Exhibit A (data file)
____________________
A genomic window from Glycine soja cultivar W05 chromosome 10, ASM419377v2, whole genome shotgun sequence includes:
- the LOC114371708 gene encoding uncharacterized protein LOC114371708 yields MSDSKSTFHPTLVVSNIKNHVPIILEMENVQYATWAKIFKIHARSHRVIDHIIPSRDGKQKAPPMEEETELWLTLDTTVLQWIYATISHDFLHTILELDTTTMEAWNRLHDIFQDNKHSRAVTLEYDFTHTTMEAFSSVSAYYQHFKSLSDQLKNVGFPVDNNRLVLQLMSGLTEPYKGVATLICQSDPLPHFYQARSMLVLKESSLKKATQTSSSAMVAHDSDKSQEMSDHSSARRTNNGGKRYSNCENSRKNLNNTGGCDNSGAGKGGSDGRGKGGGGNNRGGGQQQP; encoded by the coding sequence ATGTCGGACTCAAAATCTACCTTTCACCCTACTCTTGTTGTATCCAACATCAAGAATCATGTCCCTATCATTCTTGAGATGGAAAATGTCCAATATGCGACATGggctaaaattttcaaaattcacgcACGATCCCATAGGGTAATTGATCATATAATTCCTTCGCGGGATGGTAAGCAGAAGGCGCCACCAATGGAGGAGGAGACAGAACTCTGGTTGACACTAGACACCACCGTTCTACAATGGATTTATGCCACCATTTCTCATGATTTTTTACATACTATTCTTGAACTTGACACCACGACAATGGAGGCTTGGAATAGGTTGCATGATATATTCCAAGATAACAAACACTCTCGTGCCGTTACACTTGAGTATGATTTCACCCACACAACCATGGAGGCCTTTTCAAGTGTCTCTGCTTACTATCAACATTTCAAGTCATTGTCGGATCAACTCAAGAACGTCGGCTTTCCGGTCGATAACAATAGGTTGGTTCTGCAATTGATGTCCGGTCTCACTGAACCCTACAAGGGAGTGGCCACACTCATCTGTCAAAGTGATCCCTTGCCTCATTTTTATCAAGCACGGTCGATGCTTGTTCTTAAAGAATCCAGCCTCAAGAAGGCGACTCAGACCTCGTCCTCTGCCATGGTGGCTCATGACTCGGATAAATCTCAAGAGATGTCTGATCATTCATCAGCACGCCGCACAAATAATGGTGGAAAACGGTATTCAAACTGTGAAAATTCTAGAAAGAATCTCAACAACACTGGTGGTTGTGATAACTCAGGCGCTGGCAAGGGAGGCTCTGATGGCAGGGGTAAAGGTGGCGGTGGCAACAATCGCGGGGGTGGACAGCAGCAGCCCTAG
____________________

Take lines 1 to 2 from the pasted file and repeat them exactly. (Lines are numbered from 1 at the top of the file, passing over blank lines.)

A genomic window from Glycine soja cultivar W05 chromosome 10, ASM419377v2, whole genome shotgun sequence includes:
- the LOC114371708 gene encoding uncharacterized protein LOC114371708 yields MSDSKSTFHPTLVVSNIKNHVPIILEMENVQYATWAKIFKIHARSHRVIDHIIPSRDGKQKAPPMEEETELWLTLDTTVLQWIYATISHDFLHTILELDTTTMEAWNRLHDIFQDNKHSRAVTLEYDFTHTTMEAFSSVSAYYQHFKSLSDQLKNVGFPVDNNRLVLQLMSGLTEPYKGVATLICQSDPLPHFYQARSMLVLKESSLKKATQTSSSAMVAHDSDKSQEMSDHSSARRTNNGGKRYSNCENSRKNLNNTGGCDNSGAGKGGSDGRGKGGGGNNRGGGQQQP; encoded by the coding sequence ATGTCGGACTCAAAATCTACCTTTCACCCTACTCTTGTTGTATCCAACATCAAGAATCATGTCCCTATCATTCTTGAGATGGAAAATGTCCAATATGCGACATGggctaaaattttcaaaattcacgcACGATCCCATAGGGTAATTGATCATATAATTCCTTCGCGGGATGGTAAGCAGAAGGCGCCACCAATGGAGGAGGAGACAGAACTCTGGTTGACACTAGACACCACCGTTCTACAATGGATTTATGCCACCATTTCTCATGATTTTTTACATACTATTCTTGAACTTGACACCACGACAATGGAGGCTTGGAATAGGTTGCATGATATATTCCAAGATAACAAACACTCTCGTGCCGTTACACTTGAGTATGATTTCACCCACACAACCATGGAGGCCTTTTCAAGTGTCTCTGCTTACTATCAACATTTCAAGTCATTGTCGGATCAACTCAAGAACGTCGGCTTTCCGGTCGATAACAATAGGTTGGTTCTGCAATTGATGTCCGGTCTCACTGAACCCTACAAGGGAGTGGCCACACTCATCTGTCAAAGTGATCCCTTGCCTCATTTTTATCAAGCACGGTCGATGCTTGTTCTTAAAGAATCCAGCCTCAAGAAGGCGACTCAGACCTCGTCCTCTGCCATGGTGGCTCATGACTCGGATAAATCTCAAGAGATGTCTGATCATTCATCAGCACGCCGCACAAATAATGGTGGAAAACGGTATTCAAACTGTGAAAATTCTAGAAAGAATCTCAACAACACTGGTGGTTGTGATAACTCAGGCGCTGGCAAGGGAGGCTCTGATGGCAGGGGTAAAGGTGGCGGTGGCAACAATCGCGGGGGTGGACAGCAGCAGCCCTAG